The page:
• Game Wizards

  • The Epic Battle for Dungeons & Dragons
  • By: Jon Peterson
  • Narrated by: Chris Andrew Ciulla
  • Length: 13 hrs and 38 mins
  • 4.8 out of 5 stars (38 ratings)

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Game Wizards

By: Jon Peterson
Narrated by: Chris Andrew Ciulla
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Publisher's Summary

When Dungeons & Dragons was first released to a small hobby community, it hardly seemed destined for mainstream success—and yet this arcane tabletop role-playing game became an unlikely pop culture phenomenon. In Game Wizards, Jon Peterson chronicles the rise of Dungeons & Dragons from hobbyist pastime to mass market sensation, from the initial collaboration to the later feud of its creators, Gary Gygax and Dave Arneson. As the game's fiftieth anniversary approaches, Peterson—a noted authority on role-playing games—explains how D&D and its creators navigated their successes, setbacks, and controversies.

Peterson describes Gygax and Arneson's first meeting and their work toward the 1974 release of the game; the founding of TSR and its growth as a company; and Arneson's acrimonious departure and subsequent challenges to TSR. He recounts the "Satanic Panic" accusations that D&D was sacrilegious and dangerous, and how they made the game famous.

With Game Wizards, Peterson restores historical particulars long obscured by competing narratives spun by the one-time partners. That record amply demonstrates how the turbulent experience of creating something as momentous as Dungeons & Dragons can make people remember things a bit differently from the way they actually happened.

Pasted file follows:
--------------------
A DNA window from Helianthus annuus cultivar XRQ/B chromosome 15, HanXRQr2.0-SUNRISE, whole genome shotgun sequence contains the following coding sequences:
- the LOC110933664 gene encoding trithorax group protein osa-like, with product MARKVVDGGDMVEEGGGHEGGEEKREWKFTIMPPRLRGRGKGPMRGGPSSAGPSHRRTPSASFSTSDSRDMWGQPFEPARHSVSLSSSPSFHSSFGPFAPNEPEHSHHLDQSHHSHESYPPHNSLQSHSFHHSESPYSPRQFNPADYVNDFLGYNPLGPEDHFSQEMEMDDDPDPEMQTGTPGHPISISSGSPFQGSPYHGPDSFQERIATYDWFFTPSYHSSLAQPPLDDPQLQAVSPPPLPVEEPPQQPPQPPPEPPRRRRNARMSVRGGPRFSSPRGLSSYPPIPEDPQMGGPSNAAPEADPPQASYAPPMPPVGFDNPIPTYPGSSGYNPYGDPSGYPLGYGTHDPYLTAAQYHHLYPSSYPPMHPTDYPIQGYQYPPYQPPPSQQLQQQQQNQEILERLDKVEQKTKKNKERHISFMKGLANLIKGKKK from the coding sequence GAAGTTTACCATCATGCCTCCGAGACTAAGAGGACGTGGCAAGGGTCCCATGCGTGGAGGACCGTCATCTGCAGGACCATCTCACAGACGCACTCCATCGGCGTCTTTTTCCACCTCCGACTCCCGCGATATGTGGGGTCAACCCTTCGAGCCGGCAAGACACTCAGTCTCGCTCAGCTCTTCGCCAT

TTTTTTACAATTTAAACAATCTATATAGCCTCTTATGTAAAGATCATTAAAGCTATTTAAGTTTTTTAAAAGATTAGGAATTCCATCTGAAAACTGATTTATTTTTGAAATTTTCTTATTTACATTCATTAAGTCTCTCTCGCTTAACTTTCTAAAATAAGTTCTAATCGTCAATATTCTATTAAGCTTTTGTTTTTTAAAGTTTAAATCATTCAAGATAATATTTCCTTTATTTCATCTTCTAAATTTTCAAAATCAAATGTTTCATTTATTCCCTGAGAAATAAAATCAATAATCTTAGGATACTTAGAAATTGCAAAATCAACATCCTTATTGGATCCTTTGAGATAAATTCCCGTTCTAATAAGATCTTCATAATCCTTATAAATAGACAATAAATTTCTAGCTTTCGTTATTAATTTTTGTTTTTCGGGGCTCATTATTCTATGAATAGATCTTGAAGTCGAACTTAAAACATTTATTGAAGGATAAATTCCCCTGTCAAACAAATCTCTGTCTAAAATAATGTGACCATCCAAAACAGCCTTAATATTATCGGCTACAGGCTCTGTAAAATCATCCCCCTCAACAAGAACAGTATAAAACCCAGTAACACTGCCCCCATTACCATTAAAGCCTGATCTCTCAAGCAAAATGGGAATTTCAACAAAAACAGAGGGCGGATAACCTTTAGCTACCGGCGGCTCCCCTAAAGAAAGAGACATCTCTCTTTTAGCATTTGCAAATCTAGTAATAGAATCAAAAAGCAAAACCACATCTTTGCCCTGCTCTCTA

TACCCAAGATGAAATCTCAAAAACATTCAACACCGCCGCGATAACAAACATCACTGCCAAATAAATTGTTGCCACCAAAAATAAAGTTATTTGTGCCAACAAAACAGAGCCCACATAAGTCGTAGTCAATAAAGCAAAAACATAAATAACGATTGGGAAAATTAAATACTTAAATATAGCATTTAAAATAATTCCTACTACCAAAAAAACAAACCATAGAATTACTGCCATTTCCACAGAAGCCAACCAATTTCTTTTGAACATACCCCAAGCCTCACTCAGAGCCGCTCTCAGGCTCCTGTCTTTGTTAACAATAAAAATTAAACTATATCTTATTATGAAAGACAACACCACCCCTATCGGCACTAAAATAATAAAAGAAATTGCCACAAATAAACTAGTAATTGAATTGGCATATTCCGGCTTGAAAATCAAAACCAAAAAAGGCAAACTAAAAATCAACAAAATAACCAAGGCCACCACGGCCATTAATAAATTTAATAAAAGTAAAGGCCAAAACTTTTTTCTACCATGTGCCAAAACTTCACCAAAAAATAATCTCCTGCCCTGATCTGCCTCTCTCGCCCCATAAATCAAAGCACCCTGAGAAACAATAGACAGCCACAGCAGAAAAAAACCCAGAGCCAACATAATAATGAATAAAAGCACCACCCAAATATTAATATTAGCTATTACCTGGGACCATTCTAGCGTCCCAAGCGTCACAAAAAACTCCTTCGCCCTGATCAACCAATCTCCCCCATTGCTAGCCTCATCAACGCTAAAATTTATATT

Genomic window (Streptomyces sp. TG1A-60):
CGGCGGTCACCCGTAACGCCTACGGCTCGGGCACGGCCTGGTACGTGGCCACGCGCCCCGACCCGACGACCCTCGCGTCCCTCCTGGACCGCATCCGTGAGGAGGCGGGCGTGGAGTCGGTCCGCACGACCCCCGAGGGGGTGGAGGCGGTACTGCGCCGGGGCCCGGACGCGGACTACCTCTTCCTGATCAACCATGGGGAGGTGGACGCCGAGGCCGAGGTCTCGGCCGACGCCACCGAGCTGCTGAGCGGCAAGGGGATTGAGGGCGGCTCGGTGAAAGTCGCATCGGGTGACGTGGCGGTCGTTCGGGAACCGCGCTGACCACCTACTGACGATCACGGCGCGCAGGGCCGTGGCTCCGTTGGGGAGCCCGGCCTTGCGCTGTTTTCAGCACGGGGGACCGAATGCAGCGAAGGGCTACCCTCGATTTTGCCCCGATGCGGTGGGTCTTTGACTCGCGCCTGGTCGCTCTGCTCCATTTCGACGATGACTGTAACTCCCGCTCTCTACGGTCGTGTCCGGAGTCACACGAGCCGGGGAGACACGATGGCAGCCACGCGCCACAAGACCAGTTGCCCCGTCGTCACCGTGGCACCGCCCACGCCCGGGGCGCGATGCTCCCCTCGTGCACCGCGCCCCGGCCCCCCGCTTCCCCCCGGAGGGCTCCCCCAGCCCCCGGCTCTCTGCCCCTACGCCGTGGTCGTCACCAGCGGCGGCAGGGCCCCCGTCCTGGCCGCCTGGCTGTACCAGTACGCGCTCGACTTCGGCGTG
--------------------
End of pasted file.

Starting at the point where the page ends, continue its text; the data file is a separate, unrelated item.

©2021 Massachusetts Institute of Technology (P)2022 Tantor

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Nice and grounded

if you are like me and you have read several books on TSR and the development of D&D this serves as good look on the financial aspect of the TSR story and for once doesn't strive to heap excessive praise on Gygax, like he was just a guy and he had success and failures

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  • Mr. Edmund A. Bloxam
  • 06-09-22

Insanely interesting corporate growth and intrigue

This is a book about the birth and growth of a company (which it sets out clearly in its introduction). It is not a history of 'D&D' as such.

I found in insanely interesting nevertheless. Whoever thought corporate intrigue could be so fascinating.

My only ding is that it didn't carry on, that, by the end, it became 'The Story of Gary and Dave' rather than 'The Story of TSR'. What happened after Gygax's departure (was 2nd edition written purely to clean Gygax off the royalty agreement? 3rd edition to do the same for Wizards? 4th edition to sell minis? 5th to court new players...

Doubtless, Gygax is a good 'main character', and overt references to him and Arnesen as actual created people (Cro Magnon and the Wistful Tales of the History of Gary) was still interesting however.

The Satanic panic and the deep dive into the Egbert suicide fascinating (and, of course, relevant to the company, since, arguably, the press coverage of that case was what made D&D so popular so quickly).

There is a missing anecdote about Gary finishing his Gord the Rogue trilogy with actual armageddon and (in-universe, of course) complete destruction of Greyhawk, which perhaps unwittingly foreshadowed the almost complete takeover of Forbidden Realms as the chosen D&D setting, and thus an apt 'farewell' to Gary's contribution to the game's creative elements.

Oh man, this was interesting. I'm in on this publisher with a Critical of 20!


I have a performance ding. Although the narrator did a good job of making what could be quite dry corporate stuff energetic and humorous (helped in no small part by the prose), at times the intonation does not fit natural flow of the prose. Certain incorrect syllables are over-pronounced or others not pronounced strongly enough. It does not happen all the time, but it is enough to be distracting and to consider the performance choppy.